In total, securities and investment firms gave $9.9million to Mr Obama and $6.9 million to Mr McCain, according to the Centre for Responsive Politics (CRP). By law, individuals are limited to donating no more than $2,300, but so-called "bundlers", who round up donations from others, have become immensely powerful. They can expect to meet regularly in private with the candidates, in effect buying access to the future president.

You don't like Nader's approach. Okay lets see yours. Write something up and I'll post it here. I'll give you the platform to make the case in a way that you feel is the correct way.

O.K. I will do that. Of course, I'm pretty inexperienced on these issues, so I'm not sure if it will be good. Maybe good just to get people out and criticizing my bad ideas. Like writing, revising even bad ideas can lead to an acceptable first draft.

My first thought is actually to crib from Nader's heyday as a consumer advocate and investigate the tactics he used to get seatbelt laws, etc. Also I think it is worth looking at netroots advocacy and Obama's organizing model as tools. Finally, what kind of things have people who have spearheaded major changes to national law done things? Like what kind of advocacy was required to get Constitutional amendments passed? Not necessarily because I think an amendment needs to be passed. But because I think actually curbing such an entrenched sickness like corporate controlled politicians, that it will take a full-blown movement and outcry before it has political traction.

To be honest, I think Nader would be the obvious candidate to do this sort of thing. After his increased public profile in 2000, he might have been able to succeed. Who knows? Maybe he tried and failed. All I know is that stubbornly sticking to "Uncle Tom" = "Corporate toady" or "Corporate Whore" is counterproductive.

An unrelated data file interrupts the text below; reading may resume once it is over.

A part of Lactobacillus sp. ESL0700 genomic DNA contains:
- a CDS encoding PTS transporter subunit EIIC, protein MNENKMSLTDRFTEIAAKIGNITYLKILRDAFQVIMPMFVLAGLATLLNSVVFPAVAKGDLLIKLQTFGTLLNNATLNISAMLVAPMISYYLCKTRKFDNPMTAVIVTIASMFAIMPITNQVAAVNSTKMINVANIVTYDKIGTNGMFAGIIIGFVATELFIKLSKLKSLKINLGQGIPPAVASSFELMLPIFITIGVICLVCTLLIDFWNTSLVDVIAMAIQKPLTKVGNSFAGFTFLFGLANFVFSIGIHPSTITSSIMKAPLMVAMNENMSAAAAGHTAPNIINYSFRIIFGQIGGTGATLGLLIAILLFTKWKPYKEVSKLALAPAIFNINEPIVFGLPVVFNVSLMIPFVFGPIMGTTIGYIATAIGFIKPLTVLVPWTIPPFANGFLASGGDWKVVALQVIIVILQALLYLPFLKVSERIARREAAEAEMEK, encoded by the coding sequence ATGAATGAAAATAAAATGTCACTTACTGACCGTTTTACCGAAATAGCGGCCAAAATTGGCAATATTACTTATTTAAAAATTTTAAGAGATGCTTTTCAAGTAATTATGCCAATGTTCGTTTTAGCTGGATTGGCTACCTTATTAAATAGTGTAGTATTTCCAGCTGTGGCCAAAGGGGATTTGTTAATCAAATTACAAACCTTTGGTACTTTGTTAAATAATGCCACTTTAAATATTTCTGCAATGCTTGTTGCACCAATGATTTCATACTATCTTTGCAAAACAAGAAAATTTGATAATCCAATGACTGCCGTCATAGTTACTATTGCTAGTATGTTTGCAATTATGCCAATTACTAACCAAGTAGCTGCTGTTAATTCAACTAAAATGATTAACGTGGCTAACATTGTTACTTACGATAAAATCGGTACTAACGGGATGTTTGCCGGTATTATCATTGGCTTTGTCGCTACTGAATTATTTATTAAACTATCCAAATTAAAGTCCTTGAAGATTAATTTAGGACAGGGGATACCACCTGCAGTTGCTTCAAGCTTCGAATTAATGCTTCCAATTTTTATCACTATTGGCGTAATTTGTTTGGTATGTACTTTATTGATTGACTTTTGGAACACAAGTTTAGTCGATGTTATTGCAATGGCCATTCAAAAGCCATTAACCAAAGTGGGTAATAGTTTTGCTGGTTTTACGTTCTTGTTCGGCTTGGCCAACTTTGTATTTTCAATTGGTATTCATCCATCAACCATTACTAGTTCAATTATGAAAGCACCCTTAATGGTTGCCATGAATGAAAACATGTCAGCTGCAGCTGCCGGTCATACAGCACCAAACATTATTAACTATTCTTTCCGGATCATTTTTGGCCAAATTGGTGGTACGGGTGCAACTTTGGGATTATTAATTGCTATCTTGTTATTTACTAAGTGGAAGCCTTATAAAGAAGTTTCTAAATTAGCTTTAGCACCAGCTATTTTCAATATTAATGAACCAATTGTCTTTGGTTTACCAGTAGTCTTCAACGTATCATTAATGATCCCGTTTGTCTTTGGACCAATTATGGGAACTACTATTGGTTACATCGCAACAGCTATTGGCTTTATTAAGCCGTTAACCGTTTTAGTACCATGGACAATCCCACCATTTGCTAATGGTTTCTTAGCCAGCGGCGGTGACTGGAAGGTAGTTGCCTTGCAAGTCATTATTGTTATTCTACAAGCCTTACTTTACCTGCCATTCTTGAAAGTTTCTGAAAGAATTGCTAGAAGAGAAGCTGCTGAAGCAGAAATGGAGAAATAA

I'm actually a bit psyched about thinking about this. However, it is really late right now in Taiwan, and I have to hit the hay. I've got a vacation planned with my GF this weekend (post election no internet getaway!) so I won't get around to it till next week. I promise this time I won't totally flake like last time.

Ralphie just hopped on the midnight train to irrelevancy.

Bon voyage.

Oh no! Ralph Nader said a bad word! Let's all ignore the substance of his remarks and bash him!

Please. Nader did not call Obama an Uncle Tom. He said Obama had the choice whether to be an uncle Tom or not. And I'm sorry but considering Obama's record, I don't find that the least bit racist. It may be unfortunately worded given the larger context, but racist? No.

When was the last time you heard Obama mention the poor and not the middle-class? When was the last time you heard him address the enormous difference between rich and poor? When was the last time you heard him address the living wage? Would doing either of these things have cost him votes? Would standing up to corporate power make him a socialist, as Adam seems to suggest?